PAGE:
Everyone knows his last name.
And, that alone, has produced expectations and pressure, especially considering that Maika Polamalu may even play the same position in college as his famous cousin.
The thing is, the Pottsgrove High junior has a football role model in his own house. His father, Aoatoa Polamalu (He goes by Ao, which sounds like "Al"), was a starting defensive tackle on the Nittany Lions' national title team in 1986.
His uncle, Kennedy Pola, is now the running backs coach for the Tennessee Titans.
And, of course, his cousin Troy Polamalu is an all-pro safety with the Pittsburgh Steelers.
Maika Polamalu is doing his best to make a name for himself.
Schools such as Penn State and Villanova have shown interest,
"I tell you what, I feel bad for the young man," his father said. "Everybody thinks he's the next Troy. People need to relax and let the kid get better in his own skin. . . . Those who think he should be more have their opinions. It ticks me off at times. I wish they'd just treat him as a junior in high school."
Said Maika: "It was tough as I grew up, but as I matured the pressure eased off, and I realized that I'm my own person and not him."
Certainly, the kid has skills and potential.
He's started since his freshman year on a team with at least two other big-time talents and is now a star running back and linebacker. He may be interested in trying to play college football in California, where his father and aunts and uncles grew up after leaving American Samoa.
For now, he's not sure where things are headed.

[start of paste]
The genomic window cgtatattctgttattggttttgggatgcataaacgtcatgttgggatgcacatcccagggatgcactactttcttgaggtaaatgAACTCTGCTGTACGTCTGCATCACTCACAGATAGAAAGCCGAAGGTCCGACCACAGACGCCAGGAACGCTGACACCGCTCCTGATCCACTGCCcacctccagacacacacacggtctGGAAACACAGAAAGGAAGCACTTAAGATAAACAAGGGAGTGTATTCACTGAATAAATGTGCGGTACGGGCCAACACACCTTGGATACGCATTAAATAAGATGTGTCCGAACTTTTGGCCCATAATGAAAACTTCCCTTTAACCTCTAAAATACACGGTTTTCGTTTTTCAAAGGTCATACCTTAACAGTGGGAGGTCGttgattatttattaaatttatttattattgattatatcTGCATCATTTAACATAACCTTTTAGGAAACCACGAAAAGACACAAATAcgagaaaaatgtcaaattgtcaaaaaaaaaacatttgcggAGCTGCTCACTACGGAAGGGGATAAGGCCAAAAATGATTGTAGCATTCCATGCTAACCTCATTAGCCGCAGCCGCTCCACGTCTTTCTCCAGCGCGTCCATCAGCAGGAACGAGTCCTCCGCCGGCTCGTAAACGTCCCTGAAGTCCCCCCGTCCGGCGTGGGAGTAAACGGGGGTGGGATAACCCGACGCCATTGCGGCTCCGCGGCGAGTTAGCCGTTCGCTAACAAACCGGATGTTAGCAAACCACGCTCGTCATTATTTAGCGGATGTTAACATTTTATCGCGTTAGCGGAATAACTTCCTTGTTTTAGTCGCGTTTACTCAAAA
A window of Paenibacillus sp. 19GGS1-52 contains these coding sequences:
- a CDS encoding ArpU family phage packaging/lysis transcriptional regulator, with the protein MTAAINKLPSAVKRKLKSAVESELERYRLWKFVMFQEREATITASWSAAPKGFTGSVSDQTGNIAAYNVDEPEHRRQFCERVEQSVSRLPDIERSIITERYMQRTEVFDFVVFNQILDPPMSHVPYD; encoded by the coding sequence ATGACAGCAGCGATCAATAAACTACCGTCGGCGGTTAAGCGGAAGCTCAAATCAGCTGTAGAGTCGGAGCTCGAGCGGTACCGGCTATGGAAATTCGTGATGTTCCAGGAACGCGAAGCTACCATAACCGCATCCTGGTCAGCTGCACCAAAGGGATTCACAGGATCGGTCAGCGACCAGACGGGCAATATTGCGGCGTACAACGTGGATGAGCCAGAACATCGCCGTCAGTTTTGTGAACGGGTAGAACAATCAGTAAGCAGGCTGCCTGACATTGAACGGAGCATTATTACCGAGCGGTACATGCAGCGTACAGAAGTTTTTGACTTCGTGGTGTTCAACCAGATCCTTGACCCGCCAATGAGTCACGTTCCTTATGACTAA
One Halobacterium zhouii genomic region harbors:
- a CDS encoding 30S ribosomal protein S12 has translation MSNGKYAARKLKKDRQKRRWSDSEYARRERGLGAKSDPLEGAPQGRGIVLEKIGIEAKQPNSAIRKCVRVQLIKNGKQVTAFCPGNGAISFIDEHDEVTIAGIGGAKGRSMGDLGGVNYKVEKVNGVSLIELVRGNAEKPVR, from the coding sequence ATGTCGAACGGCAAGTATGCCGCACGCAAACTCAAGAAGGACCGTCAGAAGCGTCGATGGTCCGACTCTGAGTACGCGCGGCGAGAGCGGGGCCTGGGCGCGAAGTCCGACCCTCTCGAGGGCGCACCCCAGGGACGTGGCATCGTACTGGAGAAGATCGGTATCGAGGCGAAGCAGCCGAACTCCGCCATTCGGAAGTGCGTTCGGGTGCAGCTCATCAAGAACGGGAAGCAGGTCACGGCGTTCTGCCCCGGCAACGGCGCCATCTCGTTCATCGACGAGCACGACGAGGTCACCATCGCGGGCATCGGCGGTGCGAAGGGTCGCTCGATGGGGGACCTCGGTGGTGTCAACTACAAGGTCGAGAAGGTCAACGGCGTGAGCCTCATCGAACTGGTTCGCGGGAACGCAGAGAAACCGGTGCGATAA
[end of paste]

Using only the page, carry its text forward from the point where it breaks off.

"He's big, he's physical . . . almost like a freak of nature," said Rick Pennypacker, his coach at Pottsgrove High. "He's big and strong and runs like a deer.
"But everybody thinks he's Troy Polamalu, and he's not. . . . Everybody compares him. Right away, everybody wants to talk about Troy. Everybody in our school wants Maika to get autographs of Troy, everybody wants Troy to come to our school. The kid just needs to be himself."
His best attribute?
"Not another person Penn State recruits works as hard as this kid," Pennypacker said, noting his two hours of daily speed and strength training.
And if the scholarship offers do line up as expected in the coming months, he will have an interesting choice:
Stay close to home, maybe at his father's alma mater? (Ao Polamalu was noticed by the Lions' staff while they were recruiting his brother, Kennedy).
Or he could head out West, where he was born, where much of his large family still lives and where he could truly be immersed in his heritage.
"I think Maika missed out on a lot of that. . . . I learned everything from my brothers and sisters about my heritage," said his father, the youngest of 11 kids.
"Taking him to a reunion, he's amazed. It's really neat seeing him smile, realizing that he's part of such a family."